Inflation: Why the Late 1940s Better Matches Today, Says Guggenheim

Not the 1970s, which is most often cited as the historical precedent, says firm CIO Scott Minerd. If so, that’s good news for us.

The disco era is notorious for its economy-disrupting high inflation, and a lot of folks fear that this 1970s nightmare is recurring now. But perhaps a better—and for investors and consumers today, more encouraging—comparison is the big band period of the 1940s, specifically when the troops came home from World War II.

That’s the take of Scott Minerd, global CIO of Guggenheim Partners, in an essay on the firm’s site.  He pooh-poohs current references to the 1970s as a precursor to today’s situation. “America has suffered through bouts of inflation before, but most ‘experts’ are only looking back at the precedent from their lifetime: the inflation of the late 1970s and 1980s,” Minerd writes. 

The root causes of the 1970s double-digit inflation aren’t present nowadays, he reasons. Funding the Vietnam War and the Great Society, uncoupling the dollar from gold, and the Arab oil embargo that triggered an energy crisis “were a decidedly different set of circumstances,” Minerd finds.

His argument: Today’s imbalances find better parallels in the years right after World War II, with a big crisis (the war, the epidemic) that led to manufacturing upheavals, supply disruptions, catapulting monetary growth, and savings explosions. America in the war years was essentially in lockdown, complete with price controls (one aspect that the early 2020s doesn’t share with the late 1940s).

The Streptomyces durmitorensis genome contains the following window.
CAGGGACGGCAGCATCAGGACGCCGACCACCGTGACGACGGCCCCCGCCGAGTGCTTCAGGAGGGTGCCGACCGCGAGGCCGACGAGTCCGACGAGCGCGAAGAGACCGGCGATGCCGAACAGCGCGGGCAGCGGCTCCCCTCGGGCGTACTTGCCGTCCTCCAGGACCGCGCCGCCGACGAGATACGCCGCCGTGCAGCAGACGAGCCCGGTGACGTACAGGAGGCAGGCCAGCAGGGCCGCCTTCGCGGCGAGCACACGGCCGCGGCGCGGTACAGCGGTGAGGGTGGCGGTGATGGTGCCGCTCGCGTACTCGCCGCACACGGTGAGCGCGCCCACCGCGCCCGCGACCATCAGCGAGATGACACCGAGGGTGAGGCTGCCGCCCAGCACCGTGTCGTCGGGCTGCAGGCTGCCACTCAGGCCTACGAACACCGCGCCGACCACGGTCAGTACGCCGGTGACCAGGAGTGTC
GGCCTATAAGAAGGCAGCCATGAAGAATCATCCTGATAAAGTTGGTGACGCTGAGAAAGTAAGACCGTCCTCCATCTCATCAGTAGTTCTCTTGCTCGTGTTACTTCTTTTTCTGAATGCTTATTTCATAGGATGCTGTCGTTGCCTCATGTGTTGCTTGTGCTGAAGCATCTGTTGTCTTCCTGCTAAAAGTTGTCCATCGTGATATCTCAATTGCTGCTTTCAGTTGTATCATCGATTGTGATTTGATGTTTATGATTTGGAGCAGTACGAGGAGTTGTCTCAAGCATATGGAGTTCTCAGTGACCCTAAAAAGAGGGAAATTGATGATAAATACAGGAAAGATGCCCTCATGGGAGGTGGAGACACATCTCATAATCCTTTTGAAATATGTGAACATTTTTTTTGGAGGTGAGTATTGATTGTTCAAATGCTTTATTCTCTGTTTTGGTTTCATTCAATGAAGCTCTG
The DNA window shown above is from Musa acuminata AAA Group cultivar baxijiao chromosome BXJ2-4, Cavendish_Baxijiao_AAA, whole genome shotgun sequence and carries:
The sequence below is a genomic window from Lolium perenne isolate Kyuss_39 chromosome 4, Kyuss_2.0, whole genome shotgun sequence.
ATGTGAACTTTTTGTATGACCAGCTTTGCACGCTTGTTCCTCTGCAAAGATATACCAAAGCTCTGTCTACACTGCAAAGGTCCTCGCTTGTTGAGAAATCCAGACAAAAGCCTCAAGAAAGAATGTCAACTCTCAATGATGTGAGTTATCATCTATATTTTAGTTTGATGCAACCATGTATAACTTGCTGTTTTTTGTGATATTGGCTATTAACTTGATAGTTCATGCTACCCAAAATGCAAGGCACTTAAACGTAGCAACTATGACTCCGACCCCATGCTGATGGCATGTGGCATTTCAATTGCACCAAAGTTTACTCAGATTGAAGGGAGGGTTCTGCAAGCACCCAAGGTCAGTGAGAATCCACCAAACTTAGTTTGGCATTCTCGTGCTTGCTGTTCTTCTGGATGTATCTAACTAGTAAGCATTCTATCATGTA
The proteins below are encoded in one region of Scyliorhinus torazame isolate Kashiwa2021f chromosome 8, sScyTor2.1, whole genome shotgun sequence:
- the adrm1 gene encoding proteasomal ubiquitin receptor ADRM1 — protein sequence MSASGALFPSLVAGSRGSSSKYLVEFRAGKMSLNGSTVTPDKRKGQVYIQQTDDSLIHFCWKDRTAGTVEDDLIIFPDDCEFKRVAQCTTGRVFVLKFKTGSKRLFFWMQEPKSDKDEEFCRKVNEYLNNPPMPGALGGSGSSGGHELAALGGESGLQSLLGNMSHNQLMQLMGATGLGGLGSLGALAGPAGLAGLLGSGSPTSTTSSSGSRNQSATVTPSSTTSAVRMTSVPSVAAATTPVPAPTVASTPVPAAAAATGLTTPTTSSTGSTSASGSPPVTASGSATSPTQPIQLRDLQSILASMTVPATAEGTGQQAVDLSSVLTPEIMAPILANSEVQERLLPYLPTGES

The Consumer Price Index hit 16% in 1948, double the 2022 level. Still, the CPI surge was “transitory,” Minerd observes, an appellation that applies to right now, in his view. The Federal Reserve tightened credit in the late 1940s, although not by raising interest rates as it is doing now, Minerd relates. Back then, it allowed the market to set short-term rates, which isn’t the case now. Those rates climbed on their own. But the Fed also shrunk the size of its balance sheet—which had ballooned as it bought Treasury bonds during the war—the same as today.

By 1948, Minerd notes, pent-up demand had ebbed, supply of goods grew, and production shifted back to a peacetime economy. “In other words, the market’s ‘invisible hand’ worked as expected,” he writes. The economy had a brief and mild recession in 1949.

Contrast all that with the 1970s and early 1980s when Fed Chair Paul Volcker jacked up the benchmark federal funds rate to over 20%. That produced a vicious recession, far worse than the 1949 downturn.

One other difference is that, unlike in Volcker’s time, nowadays (and also in the late 1940s), there is no popular mindset that expects ever-spiraling inflation. Minerd points to the three-month Treasury bill, now yielding 0.51%, only a tiny bit higher than a year ago. The latest CPI reading is 7.9%.

The three-month moves roughly in line with inflation, he declares. To Minerd, its failure to do so now shows investors and the public don’t think the present inflation will persist: the three-month and inflation never have “diverged like we see today,” he says, which is “a sign of confidence in the transitory nature of the current inflation spike.”

Times do change, and the world of Bing Crosby was a lot different from that of the Bee Gees. In terms of inflation, though, Minerd sees 75 years ago as more in tune with the age of … Beyonce, perhaps.

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